fbpx
Home/Rod Dreher/Moralistic Therapeutic Papism?

Moralistic Therapeutic Papism?

Denny Burk, a Southern Baptist, was disappointed by Pope Francis’s speech to Congress. Excerpt:

 The Pope didn’t speak prophetically but politically. The Pope spoke clearly and at length in support of liberal political priorities—climate change, immigration, abolishing the death penalty. He spoke vaguely and briefly (if at all) about the most contested social issues of our time—abortion, marriage, and religious liberty.

Well, I don’t see climate change or the death penalty as liberal theological priorities, certainly not within Catholicism. Immigration is also an important priority to Catholics, though I am less convinced than many Catholics are that there is a clearly Catholic theological mandate in favor of mass immigration. I am neither surprised nor bothered that the Pope spoke on these things. But I agree with Burk that it is shocking that the Pope barely talked about these other things.

On abortion, given the Planned Parenthood undercover videos, and given that defunding Planned Parenthood is about to come up in front of the Congress, and especially given that there are many Catholic Democrats who are planning to vote against removing government funding from the very organization that slaughters these children and sells their body parts, it is bizarre that Francis didn’t speak more explicitly about abortion.

Burk also notes that Francis didn’t get into the same-sex marriage issue explicitly, or religious liberty, beyond vague statements. This too is mystifying, given the recent changes in US culture, and given how the freedom of the Church he leads to run its own institutions according to what Catholics believe to be the truth is very much at issue in our country. There he was speaking before the United States Congress, and barely mentioned this. Again, it’s inexplicable, given the forum, and given the very real attacks, current and future, on Catholic teaching and religious liberty coming from US courts and political liberals.

The conservative Catholic Robert Royal is much happier with what Francis said than the Southern Baptist Burk is, but there is this:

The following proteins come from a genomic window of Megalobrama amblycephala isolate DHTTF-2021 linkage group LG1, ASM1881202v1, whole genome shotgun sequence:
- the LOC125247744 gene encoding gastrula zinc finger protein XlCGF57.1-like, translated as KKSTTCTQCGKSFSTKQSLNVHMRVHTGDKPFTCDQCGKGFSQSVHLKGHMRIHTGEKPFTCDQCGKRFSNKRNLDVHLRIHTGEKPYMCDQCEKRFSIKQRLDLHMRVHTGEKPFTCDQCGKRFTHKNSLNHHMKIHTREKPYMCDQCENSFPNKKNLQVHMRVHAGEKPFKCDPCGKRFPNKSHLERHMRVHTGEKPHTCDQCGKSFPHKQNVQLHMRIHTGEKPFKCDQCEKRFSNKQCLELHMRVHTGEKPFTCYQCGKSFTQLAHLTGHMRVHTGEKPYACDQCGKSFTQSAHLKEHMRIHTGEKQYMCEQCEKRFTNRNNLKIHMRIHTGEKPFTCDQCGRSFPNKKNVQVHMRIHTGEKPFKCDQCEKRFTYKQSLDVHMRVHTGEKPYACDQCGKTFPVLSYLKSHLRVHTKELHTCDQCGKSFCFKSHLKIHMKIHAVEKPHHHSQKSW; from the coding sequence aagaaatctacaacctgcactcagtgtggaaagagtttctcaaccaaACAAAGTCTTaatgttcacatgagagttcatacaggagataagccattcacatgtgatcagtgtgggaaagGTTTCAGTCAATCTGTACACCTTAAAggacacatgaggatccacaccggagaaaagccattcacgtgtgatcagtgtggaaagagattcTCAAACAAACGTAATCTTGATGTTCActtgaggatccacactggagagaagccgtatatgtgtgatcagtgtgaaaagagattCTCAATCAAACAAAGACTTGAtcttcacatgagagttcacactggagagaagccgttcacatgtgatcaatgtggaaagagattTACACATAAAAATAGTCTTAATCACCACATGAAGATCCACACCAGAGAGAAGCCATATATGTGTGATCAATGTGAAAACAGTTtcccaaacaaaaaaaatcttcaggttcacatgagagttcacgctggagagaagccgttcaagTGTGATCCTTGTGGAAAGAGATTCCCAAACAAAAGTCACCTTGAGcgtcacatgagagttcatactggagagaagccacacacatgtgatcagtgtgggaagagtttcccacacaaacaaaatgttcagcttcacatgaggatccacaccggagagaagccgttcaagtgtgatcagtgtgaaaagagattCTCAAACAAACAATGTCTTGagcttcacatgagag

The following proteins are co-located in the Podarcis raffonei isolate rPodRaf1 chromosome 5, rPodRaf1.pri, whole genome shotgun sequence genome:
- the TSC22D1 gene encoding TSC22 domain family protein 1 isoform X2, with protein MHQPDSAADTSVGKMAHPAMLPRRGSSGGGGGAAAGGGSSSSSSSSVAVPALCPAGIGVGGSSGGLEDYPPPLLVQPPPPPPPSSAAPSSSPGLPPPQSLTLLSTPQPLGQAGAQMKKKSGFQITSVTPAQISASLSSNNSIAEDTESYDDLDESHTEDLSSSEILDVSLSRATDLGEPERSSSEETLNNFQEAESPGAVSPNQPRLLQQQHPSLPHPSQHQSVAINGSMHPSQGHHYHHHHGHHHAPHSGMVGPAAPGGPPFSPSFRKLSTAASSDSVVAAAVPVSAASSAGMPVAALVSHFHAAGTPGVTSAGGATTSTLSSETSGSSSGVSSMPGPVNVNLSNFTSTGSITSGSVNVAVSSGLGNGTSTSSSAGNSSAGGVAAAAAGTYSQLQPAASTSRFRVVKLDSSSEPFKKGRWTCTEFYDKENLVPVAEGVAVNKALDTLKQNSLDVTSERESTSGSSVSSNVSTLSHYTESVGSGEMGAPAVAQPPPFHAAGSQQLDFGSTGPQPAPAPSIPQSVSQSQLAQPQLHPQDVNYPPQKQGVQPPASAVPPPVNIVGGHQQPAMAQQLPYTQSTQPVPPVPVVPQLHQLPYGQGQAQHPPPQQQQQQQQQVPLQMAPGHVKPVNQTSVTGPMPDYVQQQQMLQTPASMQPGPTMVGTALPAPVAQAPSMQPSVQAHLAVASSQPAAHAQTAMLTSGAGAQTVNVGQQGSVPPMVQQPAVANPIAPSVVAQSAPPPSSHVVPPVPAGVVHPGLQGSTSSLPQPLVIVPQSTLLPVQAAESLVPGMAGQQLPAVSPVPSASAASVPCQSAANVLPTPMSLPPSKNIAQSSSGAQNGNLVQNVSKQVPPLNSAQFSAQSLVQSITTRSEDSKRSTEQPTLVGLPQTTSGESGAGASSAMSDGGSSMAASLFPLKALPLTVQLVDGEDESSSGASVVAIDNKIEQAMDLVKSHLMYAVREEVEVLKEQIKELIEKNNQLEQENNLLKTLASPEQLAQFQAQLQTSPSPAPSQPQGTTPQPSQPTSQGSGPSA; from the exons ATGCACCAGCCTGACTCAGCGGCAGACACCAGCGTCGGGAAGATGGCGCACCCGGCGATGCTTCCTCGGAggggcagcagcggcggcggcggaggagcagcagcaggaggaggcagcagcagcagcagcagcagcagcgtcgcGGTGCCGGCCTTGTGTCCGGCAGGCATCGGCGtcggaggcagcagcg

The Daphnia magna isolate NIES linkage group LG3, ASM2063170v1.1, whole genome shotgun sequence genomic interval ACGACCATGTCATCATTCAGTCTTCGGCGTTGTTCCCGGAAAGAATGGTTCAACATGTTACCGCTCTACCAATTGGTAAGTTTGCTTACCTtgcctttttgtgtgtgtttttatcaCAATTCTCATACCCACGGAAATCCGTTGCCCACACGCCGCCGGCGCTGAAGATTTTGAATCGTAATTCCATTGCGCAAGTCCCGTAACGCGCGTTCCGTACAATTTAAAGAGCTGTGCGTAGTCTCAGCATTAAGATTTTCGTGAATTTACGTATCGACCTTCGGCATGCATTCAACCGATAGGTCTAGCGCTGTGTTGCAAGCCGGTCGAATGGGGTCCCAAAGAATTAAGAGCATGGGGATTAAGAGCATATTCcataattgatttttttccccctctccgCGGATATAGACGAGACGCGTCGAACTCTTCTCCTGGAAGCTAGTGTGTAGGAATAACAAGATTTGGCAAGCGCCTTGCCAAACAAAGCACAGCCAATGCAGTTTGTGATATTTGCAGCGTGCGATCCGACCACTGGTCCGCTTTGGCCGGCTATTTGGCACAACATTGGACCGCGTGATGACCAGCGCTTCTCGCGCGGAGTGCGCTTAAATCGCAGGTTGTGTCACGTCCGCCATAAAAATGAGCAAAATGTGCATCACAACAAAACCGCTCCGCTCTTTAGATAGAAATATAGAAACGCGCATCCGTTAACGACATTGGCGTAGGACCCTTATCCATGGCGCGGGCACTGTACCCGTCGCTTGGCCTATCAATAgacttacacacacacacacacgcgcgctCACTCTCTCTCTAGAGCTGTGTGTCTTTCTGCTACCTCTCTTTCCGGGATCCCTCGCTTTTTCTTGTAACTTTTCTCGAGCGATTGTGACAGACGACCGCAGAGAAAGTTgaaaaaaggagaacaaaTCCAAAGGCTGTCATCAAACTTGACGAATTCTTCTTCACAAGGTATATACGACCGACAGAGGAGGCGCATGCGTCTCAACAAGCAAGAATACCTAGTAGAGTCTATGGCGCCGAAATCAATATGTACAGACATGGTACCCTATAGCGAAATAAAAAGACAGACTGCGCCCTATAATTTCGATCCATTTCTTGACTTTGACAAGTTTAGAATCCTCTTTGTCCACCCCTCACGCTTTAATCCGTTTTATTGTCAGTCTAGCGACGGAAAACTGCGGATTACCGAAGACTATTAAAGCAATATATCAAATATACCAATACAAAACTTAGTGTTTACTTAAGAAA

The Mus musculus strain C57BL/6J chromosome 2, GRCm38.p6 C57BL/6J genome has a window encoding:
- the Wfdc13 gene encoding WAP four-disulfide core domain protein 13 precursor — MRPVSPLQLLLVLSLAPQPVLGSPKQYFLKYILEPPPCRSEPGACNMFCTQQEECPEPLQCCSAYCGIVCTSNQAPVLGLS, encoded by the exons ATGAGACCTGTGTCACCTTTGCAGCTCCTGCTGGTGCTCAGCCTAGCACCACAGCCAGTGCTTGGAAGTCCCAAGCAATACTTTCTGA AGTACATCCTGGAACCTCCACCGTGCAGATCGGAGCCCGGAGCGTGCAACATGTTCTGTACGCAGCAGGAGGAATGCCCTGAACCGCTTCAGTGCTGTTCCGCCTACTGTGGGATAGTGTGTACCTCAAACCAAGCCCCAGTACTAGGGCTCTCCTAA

Inexplicably, at the same time, the Holy Father – in his address to the bishops – warned them about being harsh, about failing to offer the people of God that attractive light that is the Gospel of Jesus Himself. Situations around the world differ, to be sure, and the pope may have some concrete experience of his own in mind. But those of us who consider ourselves unshakeable friends, and supporters, of the papacy – and who have knocked about in various corners of the world – have a fair bit of difficulty in identifying who, exactly, the Holy Father thinks he is speaking to, when he frets about harshness and rigidity, especially when Catholicism is under assault, even in the developed nations of the world.

Far more people, in our experience anno Domini 2015, in many parts of the world, are less troubled about a Church that is too judgmental than a Church that has lost its way – and has nothing distinctive to say to the secular world. If the pope wants to say something truly revolutionary in America, he might propose to us that Christianity might be something more than openness, tolerance, kindness. The secular world doesn’t need Christianity to appreciate that. So exactly who do we think we are speaking to?

I love how Francis confounds both the American left and the American right. In that he is being Catholic, given that Catholicism does not line up squarely with either political ideology. And unlike my Evangelical friend Denny Burk, I don’t mind that the Pope gave a political speech in a political forum. What I find hard to explain is why the Pope barely paid attention to the most important political issue facing his American flock: the way the Sexual Revolution is beginning to impact religious liberty for those individuals and institutions which, like the Catholic Church (at least officially), oppose it.

If one draws the impression that Pope Francis doesn’t really care about these things, one could hardly be blamed. I am thinking right now about the Catholic high school religion teacher who wrote to me after Francis’s famous “Who am I to judge?” remark regarding homosexuality. He said that even though the pope wasn’t turning away from Catholic teaching, that’s how it was received by his students, who said, “Hey, the Pope has no problem with it.” So there’s that.

about the author

Rod Dreher is a senior editor at The American Conservative. A veteran of three decades of magazine and newspaper journalism, he has also written three New York Times bestsellers—Live Not By Lies, The Benedict Option, and The Little Way of Ruthie Lemingas well as Crunchy Cons and How Dante Can Save Your Life. Dreher lives in Baton Rouge, La.

leave a comment

Latest Articles